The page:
The global financial crisis has affected general insurance less markedly than some other financial institutions, though it is not out of the woods yet. Angelique Ruzicka reports

The consensus is that the general insurance industry has not suffered the same extent of losses as other financial services institutions, such as banks and asset management companies in the current recession.

There are notable exceptions. AIG, for example, is still reporting losses. In May it reported a loss of $4.35bn (£2.9bn) in the first three months of 2009 and this follows its biggest loss of $61.7bn, reported in the previous quarter.

The general insurance sector is by no means immune from the impact of the global credit crisis but where the industry has suffered most is through unrealised losses in its investment portfolios, which in some instances, have resulted in a decline in policyholder surplus for 2008.

Allianz Insurance is the latest in the industry to admit a fall in investment income. For the first quarter of 2009 its investment income fell £5.4m to £26.7m (a fall of 17%) from the first quarter of 2008.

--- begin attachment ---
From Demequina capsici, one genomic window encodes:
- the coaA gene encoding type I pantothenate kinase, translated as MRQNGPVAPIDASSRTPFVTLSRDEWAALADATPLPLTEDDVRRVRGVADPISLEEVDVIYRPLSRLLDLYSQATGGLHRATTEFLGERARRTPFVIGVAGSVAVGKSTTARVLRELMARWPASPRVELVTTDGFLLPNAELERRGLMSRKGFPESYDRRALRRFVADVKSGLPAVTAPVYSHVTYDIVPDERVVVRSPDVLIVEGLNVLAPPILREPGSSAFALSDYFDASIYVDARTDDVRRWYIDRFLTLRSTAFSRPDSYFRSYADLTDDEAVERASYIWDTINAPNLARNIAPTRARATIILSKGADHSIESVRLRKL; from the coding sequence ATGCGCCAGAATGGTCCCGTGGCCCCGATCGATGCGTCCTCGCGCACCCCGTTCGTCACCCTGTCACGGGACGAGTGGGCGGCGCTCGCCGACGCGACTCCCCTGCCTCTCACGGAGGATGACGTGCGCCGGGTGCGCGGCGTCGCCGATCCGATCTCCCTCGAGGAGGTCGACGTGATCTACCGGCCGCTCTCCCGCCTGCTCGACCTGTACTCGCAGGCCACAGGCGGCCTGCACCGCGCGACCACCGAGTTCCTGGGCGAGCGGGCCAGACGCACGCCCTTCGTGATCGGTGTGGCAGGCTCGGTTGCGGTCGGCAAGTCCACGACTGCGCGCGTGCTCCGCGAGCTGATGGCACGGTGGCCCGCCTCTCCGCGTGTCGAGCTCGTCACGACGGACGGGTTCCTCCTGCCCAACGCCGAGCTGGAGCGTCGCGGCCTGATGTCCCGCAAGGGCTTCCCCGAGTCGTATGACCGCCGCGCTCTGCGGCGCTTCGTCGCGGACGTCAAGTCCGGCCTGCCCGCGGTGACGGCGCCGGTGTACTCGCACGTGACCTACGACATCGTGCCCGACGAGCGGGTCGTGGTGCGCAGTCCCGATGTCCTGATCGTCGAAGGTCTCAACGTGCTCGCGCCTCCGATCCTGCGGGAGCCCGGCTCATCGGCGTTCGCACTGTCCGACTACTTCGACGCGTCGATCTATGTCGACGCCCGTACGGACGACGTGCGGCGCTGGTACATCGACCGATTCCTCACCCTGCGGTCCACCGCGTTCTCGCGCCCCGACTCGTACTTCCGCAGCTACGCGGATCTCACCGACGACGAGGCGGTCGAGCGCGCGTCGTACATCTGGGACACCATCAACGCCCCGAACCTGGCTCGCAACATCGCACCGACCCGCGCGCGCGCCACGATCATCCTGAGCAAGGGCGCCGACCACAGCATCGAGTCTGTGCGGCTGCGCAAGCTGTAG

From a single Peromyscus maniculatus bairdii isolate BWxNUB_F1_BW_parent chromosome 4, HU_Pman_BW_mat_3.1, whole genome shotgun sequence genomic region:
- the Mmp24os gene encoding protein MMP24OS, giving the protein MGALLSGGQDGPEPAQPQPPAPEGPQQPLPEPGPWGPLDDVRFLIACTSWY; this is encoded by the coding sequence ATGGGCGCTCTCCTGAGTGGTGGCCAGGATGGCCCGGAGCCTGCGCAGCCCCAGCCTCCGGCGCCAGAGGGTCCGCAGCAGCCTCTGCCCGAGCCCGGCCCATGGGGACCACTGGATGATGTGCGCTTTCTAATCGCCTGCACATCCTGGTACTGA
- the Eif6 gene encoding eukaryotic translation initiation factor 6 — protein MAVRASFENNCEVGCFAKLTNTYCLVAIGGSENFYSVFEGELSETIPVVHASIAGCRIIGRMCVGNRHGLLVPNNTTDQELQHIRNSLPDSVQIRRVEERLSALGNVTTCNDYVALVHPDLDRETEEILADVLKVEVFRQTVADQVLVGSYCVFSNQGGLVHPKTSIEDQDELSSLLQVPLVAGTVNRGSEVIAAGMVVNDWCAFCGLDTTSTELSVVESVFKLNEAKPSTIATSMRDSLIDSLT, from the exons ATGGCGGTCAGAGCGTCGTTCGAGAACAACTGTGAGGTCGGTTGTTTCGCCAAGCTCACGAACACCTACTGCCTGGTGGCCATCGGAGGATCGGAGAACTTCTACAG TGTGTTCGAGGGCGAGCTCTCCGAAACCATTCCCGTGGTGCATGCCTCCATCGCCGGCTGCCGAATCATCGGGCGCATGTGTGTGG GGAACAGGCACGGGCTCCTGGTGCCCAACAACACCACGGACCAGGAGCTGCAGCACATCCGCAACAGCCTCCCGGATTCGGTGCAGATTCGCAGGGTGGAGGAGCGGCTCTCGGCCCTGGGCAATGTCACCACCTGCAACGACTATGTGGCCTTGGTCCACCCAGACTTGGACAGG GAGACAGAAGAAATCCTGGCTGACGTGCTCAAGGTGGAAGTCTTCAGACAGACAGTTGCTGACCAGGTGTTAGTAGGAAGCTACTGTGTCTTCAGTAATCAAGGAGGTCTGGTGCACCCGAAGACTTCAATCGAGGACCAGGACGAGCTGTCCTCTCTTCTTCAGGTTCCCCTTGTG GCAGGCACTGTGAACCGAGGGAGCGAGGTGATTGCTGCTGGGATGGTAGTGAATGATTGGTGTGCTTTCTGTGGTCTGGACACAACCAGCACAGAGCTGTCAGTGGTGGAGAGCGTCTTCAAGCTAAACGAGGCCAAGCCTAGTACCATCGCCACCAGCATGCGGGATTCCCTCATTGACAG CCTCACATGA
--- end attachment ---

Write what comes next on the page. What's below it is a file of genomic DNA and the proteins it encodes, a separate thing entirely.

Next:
In a special feature on the global credit crunch, Willis asks what its impact has been on insurers.

  • Access to capital is severely limited due to reduced activity on the debt markets. The added problem is that share prices are also trading significantly below book value, making rights issues an inefficient method for raising funds.
  • The reduced level of available capital would normally be expected to result in a fall in market capacity, leading to rate increases. From 1 January 2009, rate increases were noted in specific pockets of business, but this was not consistent across all lines (see table opposite on Moody’s view on why there is a delay in rate increases). In fact, softening in some lines continued, although in a moderated way. It is largely anticipated by insurers that these lines will begin to harden during 2009 and 2010. Already the reinsurance market is hardening. Rate increases are occurring in most territories and classes, driven by continued pressure on reinsurers’ capital and increased demand from insurers looking to use reinsurance as an alternative form of capital. Reinsurance premium costs will be a key component in the calculation of insurance premiums.